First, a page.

Development of Advanced Compatible Materials for the Restoration of Cultural Heritage Assets (MYTHOS): Artificial Ageing of Bast Fibres.

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For the restoration and preservation of textile cultural heritage objects it is essential to use similar or identical materials for e.g. testing cleaning or restoration processes before treating the unique and irreplaceable originals. Main focus of the MYTHOS project is to develop such reference materials for enhanced restoration and conservation of hemp and linen based ancient arts. The project work started with development of adapted analysis scheme. Due to the nature of the samples analysis methods have to be either non-destructive or restricted to minimal sample amounts. Consequently only small subsamples of the textiles have been taken, e.g. yarn pieces from the hem. Fibre tenacity and elongation have been analysed in a single-element test (dia-stron). The fibre width distribution has been assessed by Fibreshape. In parallel a genetic analysis of original samples was performed to identify actual hemp and flax species close to the ancient varieties. This presentation reports the results obtained from selected original textiles and based on these the development of a scheme for defined artificial ageing for new fibre materials by use of enzymatic treatment. The results are compared to data of actual hemp and flax fibres and differences are discussed.

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... Summed up it can be concluded, that the technical fibres used as modern reference material [8] are much better suitable for artificial ageing than fabrics, because they only need a weak treatment to adapt the properties of the historic materials. The fabrics tested here would need a much more intensive treatment to break down their tenacity, and it would be impossible to make them as coarse as the historic originals are. ...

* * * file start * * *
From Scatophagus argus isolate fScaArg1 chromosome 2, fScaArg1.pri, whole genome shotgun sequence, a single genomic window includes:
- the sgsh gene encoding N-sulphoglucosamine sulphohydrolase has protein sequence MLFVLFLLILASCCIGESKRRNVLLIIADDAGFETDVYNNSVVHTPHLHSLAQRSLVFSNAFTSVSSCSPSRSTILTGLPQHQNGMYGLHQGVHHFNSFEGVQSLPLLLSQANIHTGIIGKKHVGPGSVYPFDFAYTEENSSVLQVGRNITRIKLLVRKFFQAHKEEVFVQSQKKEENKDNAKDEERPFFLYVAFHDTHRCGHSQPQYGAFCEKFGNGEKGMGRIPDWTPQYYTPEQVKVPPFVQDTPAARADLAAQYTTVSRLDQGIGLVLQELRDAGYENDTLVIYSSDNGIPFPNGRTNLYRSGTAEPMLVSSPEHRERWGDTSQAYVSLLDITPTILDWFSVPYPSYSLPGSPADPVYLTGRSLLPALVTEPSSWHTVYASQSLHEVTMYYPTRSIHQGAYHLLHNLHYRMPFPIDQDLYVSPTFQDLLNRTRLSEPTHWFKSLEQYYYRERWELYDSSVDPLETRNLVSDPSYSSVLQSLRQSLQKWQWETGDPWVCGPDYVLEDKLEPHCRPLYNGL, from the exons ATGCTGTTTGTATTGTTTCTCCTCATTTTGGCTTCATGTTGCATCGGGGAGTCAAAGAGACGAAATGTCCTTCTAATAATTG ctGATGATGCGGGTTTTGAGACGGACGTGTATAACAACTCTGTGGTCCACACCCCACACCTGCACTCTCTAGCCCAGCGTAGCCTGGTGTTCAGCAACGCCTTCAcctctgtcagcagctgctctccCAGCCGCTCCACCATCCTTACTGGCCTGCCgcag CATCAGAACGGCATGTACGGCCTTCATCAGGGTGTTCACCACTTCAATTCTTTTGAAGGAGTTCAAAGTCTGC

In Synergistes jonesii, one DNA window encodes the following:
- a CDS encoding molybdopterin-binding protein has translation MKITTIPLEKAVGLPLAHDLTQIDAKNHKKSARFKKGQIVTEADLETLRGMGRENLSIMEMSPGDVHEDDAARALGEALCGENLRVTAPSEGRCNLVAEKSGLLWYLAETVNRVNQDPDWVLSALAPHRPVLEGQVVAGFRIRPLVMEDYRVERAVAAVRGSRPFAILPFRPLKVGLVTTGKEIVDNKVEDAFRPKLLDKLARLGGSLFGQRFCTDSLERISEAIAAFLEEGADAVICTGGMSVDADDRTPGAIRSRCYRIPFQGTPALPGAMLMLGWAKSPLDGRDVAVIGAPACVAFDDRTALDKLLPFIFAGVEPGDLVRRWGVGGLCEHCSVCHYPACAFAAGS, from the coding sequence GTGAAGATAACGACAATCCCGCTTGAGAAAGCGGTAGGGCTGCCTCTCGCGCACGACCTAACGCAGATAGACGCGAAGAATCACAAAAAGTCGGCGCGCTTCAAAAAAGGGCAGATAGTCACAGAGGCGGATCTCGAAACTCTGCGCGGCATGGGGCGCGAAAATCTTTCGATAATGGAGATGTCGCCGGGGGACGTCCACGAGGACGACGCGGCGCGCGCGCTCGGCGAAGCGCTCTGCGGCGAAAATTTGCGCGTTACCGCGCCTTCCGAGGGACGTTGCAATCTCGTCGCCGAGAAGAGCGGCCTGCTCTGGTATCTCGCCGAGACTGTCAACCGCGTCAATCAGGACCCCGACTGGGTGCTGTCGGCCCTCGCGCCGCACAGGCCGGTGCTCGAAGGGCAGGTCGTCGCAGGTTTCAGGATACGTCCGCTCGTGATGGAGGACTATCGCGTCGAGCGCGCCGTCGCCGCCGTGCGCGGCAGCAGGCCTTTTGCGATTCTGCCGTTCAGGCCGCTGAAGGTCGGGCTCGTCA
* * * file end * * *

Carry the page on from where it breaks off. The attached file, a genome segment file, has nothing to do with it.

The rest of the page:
... The fabrics tested here would need a much more intensive treatment to break down their tenacity, and it would be impossible to make them as coarse as the historic originals are. Thus we recommend performing the artificial ageing on raw fibres [8] rather than in later process steps. ...
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The textiles make up a fragile heritage, continuously exposed to erosion through the natural aging of the fibres, environmental conditions and human actions. The aim of the MYTHOS project is the development of textiles from natural fibers (flax and hemp) which are biologically and technologically similar to the textiles found in heritage collections. A multidisciplinary research, involving specialists in ethnography, physics, molecular biology, chemistry and textile industry started with the analysis of the ethnographic textiles found in the National Museum of the Romanian Peasant’s collection and a study of the traditional methods of cultivation and processing of flax and hemp. The textiles obtained as a result, similar to the heritage textiles, will be tested in restoration work, the results of this project seeking to benefit all the cultural organizations which hold collections of bast fibre textiles.
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Main focus of this paper is the influence of different commercial enzymes in enzymatic hemp separation on the fibre quality. The influence of fibre pre-treatment has to be considered. The results show, that processing parameters from e.g. flax treatment can not easily be transferred to hemp, since there is a different pectin structure. For hemp a fibre pre-treatment by soda improves the efficiency of the subsequent enzymatic step substantially. Tested enzymes comprise pectate lyases like BioPrep™ 3000L, Baylase™ EVO, pectinases like Lyvelin™, Texazym™ BFE and hemicellulases like Texazym™ DLG. Best results in fibre fine separation were obtained by the pure pectinases. The pectate lyases were less efficient in fibre separation and the hemicellulase tends to cause loss of fibre tenacity as undesirable side effect.
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